Yellowcard has been my favorite band (alongside Blink-182) for a long time now. It started with the first time I heard their 2001 effort One For The Kids and escalated more and more with each release, to the point where now it's easy to say I am obsessed. Ocean Avenue is one of the few records I can attribute to molding my musical tastes. It was amazing to watch a band that I loved go from playing on WB's Pepsi Smash to being played on MTV's TRL, from searching dozens of record stores for their work to walking into Target and having their music playing in the store. I was eager to see where the 'Card would go from here, after selling 2.5 million records.
It has been a year and a half since I rushed to the store to purchase Lights and Sounds. I remember throwing the CD into my boombox and instantly falling in love with it. My enjoyment for the record was almost automatic, like I was supposed to like it because I had adored all their other releases. A week after its debut, I wrote an overhyped, extremely positive review basically claiming it was the best thing they have ever made.
But it didn't grasp me emotionally like Ocean Avenue did. It didn't have me hanging on every line like The Underdog EP. Not even half the fun of One For The Kids.
That's not to say it isn't a good record ... it's just not a Yellowcard record.
The album opens up with "Three Flights Up", a symphony instrumental track that serves as a build-up to the album's title track. It is clear right off the bat - this isn't the same band that wrote "October Nights" anymore. Yellowcard's riffs, drumming and basslines explode while the violin the group is so noted for takes a backseat to the mayhem...which is much like the rest of the album. The band tones it down a bit with "Down On My Head", a track full of repetitive lyrics and uninspired vocals. One of the biggest problems this CD has is the extreme lack of emotion in lead singer Ryan Key's voice, which seems to be correlated to lackluster lyrics spread throughout the album. It's hard to attach myself to a record that the frontman can't even at least sell himself as being interested in.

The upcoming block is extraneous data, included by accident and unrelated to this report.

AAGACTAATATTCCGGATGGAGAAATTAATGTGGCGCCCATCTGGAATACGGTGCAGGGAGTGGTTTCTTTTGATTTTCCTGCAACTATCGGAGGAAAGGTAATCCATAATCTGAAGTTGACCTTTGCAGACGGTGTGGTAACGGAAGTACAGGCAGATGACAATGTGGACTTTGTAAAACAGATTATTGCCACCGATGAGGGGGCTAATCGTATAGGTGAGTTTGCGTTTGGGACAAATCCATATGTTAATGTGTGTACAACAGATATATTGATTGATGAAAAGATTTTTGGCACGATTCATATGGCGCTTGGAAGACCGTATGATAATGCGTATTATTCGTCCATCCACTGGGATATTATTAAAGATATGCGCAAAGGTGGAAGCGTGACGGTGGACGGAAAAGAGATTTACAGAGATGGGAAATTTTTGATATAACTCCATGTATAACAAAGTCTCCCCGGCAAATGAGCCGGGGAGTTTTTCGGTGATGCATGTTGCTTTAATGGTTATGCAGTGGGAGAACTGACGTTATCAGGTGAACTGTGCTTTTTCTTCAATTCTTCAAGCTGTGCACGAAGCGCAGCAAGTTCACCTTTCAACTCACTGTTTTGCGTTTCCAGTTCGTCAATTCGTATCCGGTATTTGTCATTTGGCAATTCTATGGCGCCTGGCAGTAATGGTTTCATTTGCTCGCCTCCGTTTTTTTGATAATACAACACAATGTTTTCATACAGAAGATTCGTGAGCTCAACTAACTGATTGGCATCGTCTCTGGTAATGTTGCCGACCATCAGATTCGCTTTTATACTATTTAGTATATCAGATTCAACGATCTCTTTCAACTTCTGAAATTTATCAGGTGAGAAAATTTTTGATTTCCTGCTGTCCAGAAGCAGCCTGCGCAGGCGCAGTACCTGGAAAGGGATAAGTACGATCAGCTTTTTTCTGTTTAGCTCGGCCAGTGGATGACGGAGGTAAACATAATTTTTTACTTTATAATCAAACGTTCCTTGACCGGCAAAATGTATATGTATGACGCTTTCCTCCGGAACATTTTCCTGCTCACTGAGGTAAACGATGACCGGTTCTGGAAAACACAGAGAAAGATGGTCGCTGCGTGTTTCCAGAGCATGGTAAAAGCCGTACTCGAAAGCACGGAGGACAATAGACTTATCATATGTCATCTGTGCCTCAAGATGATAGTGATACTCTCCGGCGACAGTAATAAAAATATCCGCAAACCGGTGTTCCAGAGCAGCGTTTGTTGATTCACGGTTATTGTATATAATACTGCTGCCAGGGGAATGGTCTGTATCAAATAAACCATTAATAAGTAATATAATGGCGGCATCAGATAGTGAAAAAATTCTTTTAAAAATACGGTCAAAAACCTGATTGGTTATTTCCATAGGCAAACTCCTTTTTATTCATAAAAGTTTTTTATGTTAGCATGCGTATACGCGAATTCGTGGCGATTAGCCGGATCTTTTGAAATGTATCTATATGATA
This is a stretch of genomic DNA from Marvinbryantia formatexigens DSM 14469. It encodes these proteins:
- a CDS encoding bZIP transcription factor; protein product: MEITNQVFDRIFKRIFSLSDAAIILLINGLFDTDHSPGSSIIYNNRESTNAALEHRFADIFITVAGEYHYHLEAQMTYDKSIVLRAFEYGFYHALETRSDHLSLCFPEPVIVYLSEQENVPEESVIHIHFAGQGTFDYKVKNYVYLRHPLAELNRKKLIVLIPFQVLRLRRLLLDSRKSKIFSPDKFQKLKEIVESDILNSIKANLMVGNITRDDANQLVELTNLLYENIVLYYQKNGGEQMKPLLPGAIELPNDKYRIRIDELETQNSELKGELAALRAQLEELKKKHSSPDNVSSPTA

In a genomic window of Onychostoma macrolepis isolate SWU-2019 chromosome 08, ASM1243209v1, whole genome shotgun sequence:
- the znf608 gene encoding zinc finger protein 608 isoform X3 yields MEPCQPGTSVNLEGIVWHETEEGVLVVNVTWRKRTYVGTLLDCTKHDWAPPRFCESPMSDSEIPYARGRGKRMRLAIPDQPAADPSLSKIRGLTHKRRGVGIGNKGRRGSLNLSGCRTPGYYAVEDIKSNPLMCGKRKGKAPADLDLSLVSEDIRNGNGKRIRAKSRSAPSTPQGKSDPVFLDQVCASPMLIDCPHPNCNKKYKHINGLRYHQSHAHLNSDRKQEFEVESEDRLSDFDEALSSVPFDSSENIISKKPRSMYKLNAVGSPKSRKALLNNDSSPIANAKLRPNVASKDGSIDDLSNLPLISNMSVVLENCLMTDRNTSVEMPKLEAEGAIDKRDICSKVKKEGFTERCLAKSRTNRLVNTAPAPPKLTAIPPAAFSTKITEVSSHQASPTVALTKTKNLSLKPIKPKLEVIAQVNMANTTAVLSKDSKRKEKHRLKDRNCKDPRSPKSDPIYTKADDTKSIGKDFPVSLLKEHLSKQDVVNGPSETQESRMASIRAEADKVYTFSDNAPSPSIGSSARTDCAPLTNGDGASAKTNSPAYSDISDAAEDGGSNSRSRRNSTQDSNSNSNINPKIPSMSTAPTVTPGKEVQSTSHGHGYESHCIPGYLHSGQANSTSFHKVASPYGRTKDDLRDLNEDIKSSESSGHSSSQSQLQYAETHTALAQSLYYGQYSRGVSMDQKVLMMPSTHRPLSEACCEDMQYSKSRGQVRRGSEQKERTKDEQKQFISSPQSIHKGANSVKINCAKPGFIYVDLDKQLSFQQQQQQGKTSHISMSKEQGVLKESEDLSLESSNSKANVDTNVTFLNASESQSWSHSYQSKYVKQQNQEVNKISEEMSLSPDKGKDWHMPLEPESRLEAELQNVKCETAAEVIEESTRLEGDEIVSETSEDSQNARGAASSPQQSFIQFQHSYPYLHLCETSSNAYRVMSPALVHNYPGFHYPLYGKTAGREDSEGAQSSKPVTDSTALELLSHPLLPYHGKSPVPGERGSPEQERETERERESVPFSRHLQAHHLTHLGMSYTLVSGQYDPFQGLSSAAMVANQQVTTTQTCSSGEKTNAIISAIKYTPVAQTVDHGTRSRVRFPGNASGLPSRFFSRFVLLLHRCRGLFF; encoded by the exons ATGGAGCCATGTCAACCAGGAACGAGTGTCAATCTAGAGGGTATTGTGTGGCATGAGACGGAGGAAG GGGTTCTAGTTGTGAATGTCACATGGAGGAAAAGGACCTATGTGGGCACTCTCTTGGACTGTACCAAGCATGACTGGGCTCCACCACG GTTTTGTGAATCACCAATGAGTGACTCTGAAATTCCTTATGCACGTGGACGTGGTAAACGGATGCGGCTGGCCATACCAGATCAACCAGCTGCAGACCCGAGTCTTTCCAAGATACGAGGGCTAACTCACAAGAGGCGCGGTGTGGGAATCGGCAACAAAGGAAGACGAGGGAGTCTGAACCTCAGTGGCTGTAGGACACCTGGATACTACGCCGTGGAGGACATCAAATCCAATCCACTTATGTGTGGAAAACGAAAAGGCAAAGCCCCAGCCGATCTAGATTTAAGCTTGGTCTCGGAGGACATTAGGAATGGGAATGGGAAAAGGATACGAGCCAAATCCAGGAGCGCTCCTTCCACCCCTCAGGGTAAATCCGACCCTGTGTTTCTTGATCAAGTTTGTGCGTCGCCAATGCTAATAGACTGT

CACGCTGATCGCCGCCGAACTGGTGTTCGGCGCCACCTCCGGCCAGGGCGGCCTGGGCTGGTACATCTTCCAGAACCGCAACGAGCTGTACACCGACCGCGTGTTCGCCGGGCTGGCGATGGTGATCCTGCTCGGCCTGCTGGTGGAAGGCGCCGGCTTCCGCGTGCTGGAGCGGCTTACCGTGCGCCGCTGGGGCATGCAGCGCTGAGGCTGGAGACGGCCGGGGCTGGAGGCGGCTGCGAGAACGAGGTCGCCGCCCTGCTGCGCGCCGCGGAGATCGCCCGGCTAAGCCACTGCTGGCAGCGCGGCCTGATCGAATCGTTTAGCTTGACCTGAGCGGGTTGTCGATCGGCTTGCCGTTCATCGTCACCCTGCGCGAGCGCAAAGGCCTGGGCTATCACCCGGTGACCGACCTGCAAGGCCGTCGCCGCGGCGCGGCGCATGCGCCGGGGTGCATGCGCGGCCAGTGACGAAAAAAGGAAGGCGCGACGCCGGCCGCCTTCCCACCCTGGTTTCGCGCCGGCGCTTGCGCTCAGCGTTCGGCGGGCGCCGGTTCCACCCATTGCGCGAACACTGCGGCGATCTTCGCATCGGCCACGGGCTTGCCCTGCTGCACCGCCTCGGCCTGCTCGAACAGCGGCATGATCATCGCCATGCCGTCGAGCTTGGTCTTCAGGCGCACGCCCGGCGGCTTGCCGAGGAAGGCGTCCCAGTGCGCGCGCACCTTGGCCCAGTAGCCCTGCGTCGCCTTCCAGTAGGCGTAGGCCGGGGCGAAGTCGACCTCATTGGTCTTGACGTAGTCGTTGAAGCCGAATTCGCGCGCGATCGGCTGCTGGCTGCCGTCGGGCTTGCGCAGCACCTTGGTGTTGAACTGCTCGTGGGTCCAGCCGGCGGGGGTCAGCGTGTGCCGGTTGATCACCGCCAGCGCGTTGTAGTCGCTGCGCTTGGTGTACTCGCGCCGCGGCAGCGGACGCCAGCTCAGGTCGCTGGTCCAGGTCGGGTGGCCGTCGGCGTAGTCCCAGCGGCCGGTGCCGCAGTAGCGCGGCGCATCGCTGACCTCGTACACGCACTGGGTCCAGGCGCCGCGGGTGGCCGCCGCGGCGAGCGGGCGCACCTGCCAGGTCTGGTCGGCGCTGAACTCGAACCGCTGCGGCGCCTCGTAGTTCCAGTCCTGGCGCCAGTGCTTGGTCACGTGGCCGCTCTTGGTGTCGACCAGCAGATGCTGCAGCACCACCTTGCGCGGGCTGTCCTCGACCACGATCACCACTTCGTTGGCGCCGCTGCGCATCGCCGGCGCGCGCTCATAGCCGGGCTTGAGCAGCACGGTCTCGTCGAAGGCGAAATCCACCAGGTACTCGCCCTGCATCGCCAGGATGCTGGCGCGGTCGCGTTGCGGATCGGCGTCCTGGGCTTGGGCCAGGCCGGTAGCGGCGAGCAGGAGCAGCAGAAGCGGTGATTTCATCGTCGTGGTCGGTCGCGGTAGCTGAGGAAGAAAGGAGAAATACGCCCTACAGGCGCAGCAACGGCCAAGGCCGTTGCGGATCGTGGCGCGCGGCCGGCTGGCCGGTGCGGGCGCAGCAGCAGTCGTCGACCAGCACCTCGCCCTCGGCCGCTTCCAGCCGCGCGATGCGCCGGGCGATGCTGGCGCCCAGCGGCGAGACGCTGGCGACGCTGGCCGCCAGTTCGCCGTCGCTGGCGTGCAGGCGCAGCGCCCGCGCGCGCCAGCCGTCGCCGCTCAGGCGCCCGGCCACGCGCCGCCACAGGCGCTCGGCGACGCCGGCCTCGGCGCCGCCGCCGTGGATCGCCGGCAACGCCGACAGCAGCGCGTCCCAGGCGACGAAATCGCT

"Sure Thing Falling" is a highlight of the album, but lyrics such as 'He likes vampires and hitlist radio' bring down the songs' emotional pull. "City of Devils" is a alt-ballad that actually turns out to be a moving track, and is complete with a rich, orchestral background. If there is one improvement the band has made - it is without question their showcase of musical ability. Violinist Sean Mackin's arrangements add the layer of feeling that the vocals lack. In reality, the one album that Mackin doesn't appear as much on happens to contain his best work to date. This is easily suggestable in "Rough Landing, Holly", the album's best song. A driving violin line soars over the newly adopted alternative rock sound in a track that pines for the days of Ocean Avenue. Mackin even gets to rock out himself with a wailing violin solo at the end.